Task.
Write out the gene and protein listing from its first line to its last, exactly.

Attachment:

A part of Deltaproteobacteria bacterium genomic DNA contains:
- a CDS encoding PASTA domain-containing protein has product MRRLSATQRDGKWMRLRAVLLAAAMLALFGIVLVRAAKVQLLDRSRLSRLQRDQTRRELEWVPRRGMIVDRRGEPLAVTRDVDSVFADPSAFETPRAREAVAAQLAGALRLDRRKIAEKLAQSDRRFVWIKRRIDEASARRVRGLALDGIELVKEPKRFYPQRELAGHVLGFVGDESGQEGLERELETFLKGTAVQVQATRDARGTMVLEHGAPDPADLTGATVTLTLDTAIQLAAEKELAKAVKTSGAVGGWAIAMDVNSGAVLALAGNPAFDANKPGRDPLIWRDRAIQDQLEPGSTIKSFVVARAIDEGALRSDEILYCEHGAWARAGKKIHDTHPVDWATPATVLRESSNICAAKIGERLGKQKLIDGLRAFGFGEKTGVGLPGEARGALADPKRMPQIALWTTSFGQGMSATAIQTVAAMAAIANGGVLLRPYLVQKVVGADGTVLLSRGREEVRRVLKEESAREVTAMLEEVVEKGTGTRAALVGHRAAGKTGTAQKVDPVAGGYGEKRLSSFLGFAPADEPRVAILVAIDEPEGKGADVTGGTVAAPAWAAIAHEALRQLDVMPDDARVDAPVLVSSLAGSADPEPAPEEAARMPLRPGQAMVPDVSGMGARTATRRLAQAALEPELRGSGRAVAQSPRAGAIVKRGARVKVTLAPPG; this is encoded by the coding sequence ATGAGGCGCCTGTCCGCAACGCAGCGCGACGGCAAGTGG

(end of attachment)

A part of Deltaproteobacteria bacterium genomic DNA contains:
- a CDS encoding PASTA domain-containing protein has product MRRLSATQRDGKWMRLRAVLLAAAMLALFGIVLVRAAKVQLLDRSRLSRLQRDQTRRELEWVPRRGMIVDRRGEPLAVTRDVDSVFADPSAFETPRAREAVAAQLAGALRLDRRKIAEKLAQSDRRFVWIKRRIDEASARRVRGLALDGIELVKEPKRFYPQRELAGHVLGFVGDESGQEGLERELETFLKGTAVQVQATRDARGTMVLEHGAPDPADLTGATVTLTLDTAIQLAAEKELAKAVKTSGAVGGWAIAMDVNSGAVLALAGNPAFDANKPGRDPLIWRDRAIQDQLEPGSTIKSFVVARAIDEGALRSDEILYCEHGAWARAGKKIHDTHPVDWATPATVLRESSNICAAKIGERLGKQKLIDGLRAFGFGEKTGVGLPGEARGALADPKRMPQIALWTTSFGQGMSATAIQTVAAMAAIANGGVLLRPYLVQKVVGADGTVLLSRGREEVRRVLKEESAREVTAMLEEVVEKGTGTRAALVGHRAAGKTGTAQKVDPVAGGYGEKRLSSFLGFAPADEPRVAILVAIDEPEGKGADVTGGTVAAPAWAAIAHEALRQLDVMPDDARVDAPVLVSSLAGSADPEPAPEEAARMPLRPGQAMVPDVSGMGARTATRRLAQAALEPELRGSGRAVAQSPRAGAIVKRGARVKVTLAPPG; this is encoded by the coding sequence ATGAGGCGCCTGTCCGCAACGCAGCGCGACGGCAAGTGG